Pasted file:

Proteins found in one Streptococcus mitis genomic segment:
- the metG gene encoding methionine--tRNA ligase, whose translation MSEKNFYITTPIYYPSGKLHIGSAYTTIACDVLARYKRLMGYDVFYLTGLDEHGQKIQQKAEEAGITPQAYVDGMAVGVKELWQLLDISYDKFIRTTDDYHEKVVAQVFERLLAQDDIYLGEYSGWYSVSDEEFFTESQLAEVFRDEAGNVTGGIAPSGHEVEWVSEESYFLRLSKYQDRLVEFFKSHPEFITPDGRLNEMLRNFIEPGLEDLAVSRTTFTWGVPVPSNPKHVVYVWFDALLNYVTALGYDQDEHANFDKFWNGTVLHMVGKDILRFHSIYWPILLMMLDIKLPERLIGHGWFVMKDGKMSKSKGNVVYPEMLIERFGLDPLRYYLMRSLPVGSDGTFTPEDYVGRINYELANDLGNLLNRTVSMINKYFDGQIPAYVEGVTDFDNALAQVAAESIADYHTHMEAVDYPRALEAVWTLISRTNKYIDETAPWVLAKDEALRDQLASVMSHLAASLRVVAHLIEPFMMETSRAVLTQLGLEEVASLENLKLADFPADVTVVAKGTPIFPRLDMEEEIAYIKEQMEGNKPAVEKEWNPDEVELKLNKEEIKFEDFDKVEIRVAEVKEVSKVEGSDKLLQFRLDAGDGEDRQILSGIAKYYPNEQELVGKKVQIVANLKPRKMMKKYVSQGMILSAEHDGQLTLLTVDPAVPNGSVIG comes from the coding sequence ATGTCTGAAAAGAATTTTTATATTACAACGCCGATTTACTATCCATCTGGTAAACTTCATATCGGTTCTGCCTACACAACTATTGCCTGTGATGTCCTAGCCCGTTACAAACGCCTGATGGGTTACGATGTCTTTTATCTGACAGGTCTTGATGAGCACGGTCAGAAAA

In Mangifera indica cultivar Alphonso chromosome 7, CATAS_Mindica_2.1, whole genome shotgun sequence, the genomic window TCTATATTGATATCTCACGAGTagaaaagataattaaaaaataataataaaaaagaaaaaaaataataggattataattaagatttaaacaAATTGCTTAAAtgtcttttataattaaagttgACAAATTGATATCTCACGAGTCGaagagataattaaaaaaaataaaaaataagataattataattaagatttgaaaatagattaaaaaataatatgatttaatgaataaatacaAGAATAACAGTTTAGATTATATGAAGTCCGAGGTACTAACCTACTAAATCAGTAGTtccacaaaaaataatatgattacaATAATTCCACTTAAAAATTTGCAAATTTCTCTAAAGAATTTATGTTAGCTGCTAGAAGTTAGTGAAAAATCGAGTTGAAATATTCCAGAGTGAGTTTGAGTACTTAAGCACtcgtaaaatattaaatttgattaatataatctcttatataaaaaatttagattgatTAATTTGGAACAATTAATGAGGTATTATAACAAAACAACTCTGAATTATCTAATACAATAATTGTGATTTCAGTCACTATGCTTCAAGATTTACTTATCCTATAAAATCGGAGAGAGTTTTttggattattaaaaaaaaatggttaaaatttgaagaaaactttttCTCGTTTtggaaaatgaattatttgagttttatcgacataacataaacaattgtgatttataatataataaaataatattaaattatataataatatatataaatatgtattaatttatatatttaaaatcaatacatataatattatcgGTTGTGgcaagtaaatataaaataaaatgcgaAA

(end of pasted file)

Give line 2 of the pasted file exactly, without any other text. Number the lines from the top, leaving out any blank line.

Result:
- the metG gene encoding methionine--tRNA ligase, whose translation MSEKNFYITTPIYYPSGKLHIGSAYTTIACDVLARYKRLMGYDVFYLTGLDEHGQKIQQKAEEAGITPQAYVDGMAVGVKELWQLLDISYDKFIRTTDDYHEKVVAQVFERLLAQDDIYLGEYSGWYSVSDEEFFTESQLAEVFRDEAGNVTGGIAPSGHEVEWVSEESYFLRLSKYQDRLVEFFKSHPEFITPDGRLNEMLRNFIEPGLEDLAVSRTTFTWGVPVPSNPKHVVYVWFDALLNYVTALGYDQDEHANFDKFWNGTVLHMVGKDILRFHSIYWPILLMMLDIKLPERLIGHGWFVMKDGKMSKSKGNVVYPEMLIERFGLDPLRYYLMRSLPVGSDGTFTPEDYVGRINYELANDLGNLLNRTVSMINKYFDGQIPAYVEGVTDFDNALAQVAAESIADYHTHMEAVDYPRALEAVWTLISRTNKYIDETAPWVLAKDEALRDQLASVMSHLAASLRVVAHLIEPFMMETSRAVLTQLGLEEVASLENLKLADFPADVTVVAKGTPIFPRLDMEEEIAYIKEQMEGNKPAVEKEWNPDEVELKLNKEEIKFEDFDKVEIRVAEVKEVSKVEGSDKLLQFRLDAGDGEDRQILSGIAKYYPNEQELVGKKVQIVANLKPRKMMKKYVSQGMILSAEHDGQLTLLTVDPAVPNGSVIG comes from the coding sequence ATGTCTGAAAAGAATTTTTATATTACAACGCCGATTTACTATCCATCTGGTAAACTTCATATCGGTTCTGCCTACACAACTATTGCCTGTGATGTCCTAGCCCGTTACAAACGCCTGATGGGTTACGATGTCTTTTATCTGACAGGTCTTGATGAGCACGGTCAGAAAA